How will Thai rice farmers in the Chaopraya river basin survive the climate crisis when floods, droughts and rising temperatures occur more frequently and are more severe?
Addressing participants at the opening of the meeting, Ms. Chompunut Songkhao, Environmentalist, Professional Level, Policy and Strategy Section, Climate Change Management and Coordination Division (CCMC), Office of Natural Resources and Environment (ONEP) said: “ONEP gives precedence to cooperation across all sectors and stakeholders to tackle the impacts of climate change. In the study of risk and climate change adaptation in the Chaopraya pilot area, we focus on climate risk assessment and consider projected climate and socio-economic changes that will potentially impact productivity in the agricultural system in different agro-ecozones and the livelihood of farmers. Our study, carried out in cooperation with the RISK NAP project, the Southeast Asia START Regional Centre (SEA START) and Chiang Mai University, shows that the Chaopraya river basin may experience heavy rainfall, more intense storms and higher temperatures that will damage agricultural production. A long-term plan is therefore needed to secure production and the livelihood of the farmers.”
Representatives of farmers from 6 provinces in Chaopraya river basin, policymakers and implementers of agricultural agencies came together to hear and express their opinions on the risk analysis of agro-ecological systems, the potential risks to the rice farmers, proposals for future directions as well as the adaption options.
The proposed options taking present and future socio-economic and climate considerations into account include:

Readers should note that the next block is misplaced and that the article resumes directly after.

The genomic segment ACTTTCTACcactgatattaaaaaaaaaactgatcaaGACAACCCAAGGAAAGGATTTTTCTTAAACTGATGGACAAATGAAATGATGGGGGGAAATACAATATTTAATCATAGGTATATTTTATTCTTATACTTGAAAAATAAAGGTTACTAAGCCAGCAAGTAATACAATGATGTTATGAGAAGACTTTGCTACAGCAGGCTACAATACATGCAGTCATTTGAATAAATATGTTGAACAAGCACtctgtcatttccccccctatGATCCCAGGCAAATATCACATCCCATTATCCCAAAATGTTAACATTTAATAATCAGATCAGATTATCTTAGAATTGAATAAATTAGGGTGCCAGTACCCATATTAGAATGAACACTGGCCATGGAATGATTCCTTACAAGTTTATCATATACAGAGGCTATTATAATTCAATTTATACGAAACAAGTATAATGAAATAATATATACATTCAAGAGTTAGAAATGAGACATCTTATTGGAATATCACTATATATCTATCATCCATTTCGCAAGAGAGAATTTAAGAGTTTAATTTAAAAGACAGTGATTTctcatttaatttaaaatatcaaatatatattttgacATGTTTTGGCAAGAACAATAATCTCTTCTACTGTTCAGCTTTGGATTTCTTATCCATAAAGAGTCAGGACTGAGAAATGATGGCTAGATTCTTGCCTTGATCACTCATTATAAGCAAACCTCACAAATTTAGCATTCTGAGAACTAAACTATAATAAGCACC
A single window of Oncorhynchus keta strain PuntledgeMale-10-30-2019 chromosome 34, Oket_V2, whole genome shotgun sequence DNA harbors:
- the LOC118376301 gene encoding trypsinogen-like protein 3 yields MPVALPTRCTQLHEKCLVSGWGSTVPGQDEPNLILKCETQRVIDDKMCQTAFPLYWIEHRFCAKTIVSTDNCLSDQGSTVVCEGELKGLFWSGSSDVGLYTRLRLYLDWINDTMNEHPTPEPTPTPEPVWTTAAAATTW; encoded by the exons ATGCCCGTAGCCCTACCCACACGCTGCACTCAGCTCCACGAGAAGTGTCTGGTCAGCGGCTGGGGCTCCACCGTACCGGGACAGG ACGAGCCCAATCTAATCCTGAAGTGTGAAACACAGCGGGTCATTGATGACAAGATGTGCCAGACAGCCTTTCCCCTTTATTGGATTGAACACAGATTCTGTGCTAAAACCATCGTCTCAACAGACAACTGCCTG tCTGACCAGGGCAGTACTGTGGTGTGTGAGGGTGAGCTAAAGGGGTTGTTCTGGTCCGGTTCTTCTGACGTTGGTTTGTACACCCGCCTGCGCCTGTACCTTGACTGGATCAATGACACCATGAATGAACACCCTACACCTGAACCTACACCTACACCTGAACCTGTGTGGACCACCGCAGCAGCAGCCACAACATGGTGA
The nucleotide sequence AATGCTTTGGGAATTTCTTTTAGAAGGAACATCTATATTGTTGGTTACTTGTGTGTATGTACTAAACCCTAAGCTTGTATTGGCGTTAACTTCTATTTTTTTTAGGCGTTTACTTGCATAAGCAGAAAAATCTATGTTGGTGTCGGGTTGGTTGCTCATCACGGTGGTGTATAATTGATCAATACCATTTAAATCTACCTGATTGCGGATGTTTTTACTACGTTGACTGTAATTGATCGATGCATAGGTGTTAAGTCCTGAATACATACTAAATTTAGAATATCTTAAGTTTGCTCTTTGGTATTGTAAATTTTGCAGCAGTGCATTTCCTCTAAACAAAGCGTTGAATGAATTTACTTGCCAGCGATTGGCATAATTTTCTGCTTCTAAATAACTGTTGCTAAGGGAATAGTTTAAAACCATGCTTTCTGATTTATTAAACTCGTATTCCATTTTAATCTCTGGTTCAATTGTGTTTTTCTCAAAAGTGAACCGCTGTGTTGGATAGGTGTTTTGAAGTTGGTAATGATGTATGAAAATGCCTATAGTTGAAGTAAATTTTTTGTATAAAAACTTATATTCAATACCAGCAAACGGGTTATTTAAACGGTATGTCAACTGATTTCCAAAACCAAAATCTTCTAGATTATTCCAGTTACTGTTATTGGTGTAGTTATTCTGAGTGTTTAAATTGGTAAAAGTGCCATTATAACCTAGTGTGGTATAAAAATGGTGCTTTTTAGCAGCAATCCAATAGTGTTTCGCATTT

The reduction of rice farming areas and frequency
Alternation with higher-value rice varieties
Mixed crop farming system and development of small-scale irrigation systems
After hearing the options, the participants expressed their opinions and the challenges they foresaw, such as lack of knowledge and experience in mixed crops, land owners’ approval for the change of crops, and unsuitable soil for alternative crops. Other concerns included common direction and consistency of policies such as research, marketing and agricultural promotion, water supply-demand management, the variety of agro-ecological system-based policies, insufficient policy support for rice plantation replacement, uncertainty of the market and inaccuracy of the weather forecast.
The opinions and the challenges raised will be considered for formulation of a long-term plan in order to be able to better cope with the risks. The related governmental agencies can also use them as a basis to develop a mechanism to mitigate the risks, for example, of long-term land rental for water retention.
“As we all know, the Central region in the Chaopraya river basin is a very important rice planting area in Thailand and key to the socio-economic wellbeing of the country. However, we are also aware that climate change will likely put significant pressure on the agricultural system in the area. GIZ Thailand supports ONEP with overall climate policy development as well as on climate change planning and implementation at the subnational level. The agricultural sector has been identified as one of key priorities of the country. We work closely with our partners to contribute in a meaningful way to Thailand’s climate efforts as well as to overcome the global climate crisis”, said Mr. Heinrich Gudenus, Project Director of Risk NAP.
The assessment of the risk and climate change adaptation for a rice-based agricultural system in Chaopraya river basin (Nakhon Sawan, Chainat, Sing Buri, Angthong, Ayuthaya and Pathum Thani provinces) is conducted by SEA START Regional Centre and the faculty of Agriculture, Chiang Mai University with support from the Office of Natural Resources and Environmental Policy and Planning and GIZ Thailand’s Risk-based National Adaptation Plan project.
“When I was born, rice cost 1,000 Baht per 690 kilograms and gold was 800 Baht per one Baht in weight (approximately 15 grams). Now when I sell 690 kilograms of rice, I cannot buy one Baht weight of gold anymore.” A farmer from Chainat province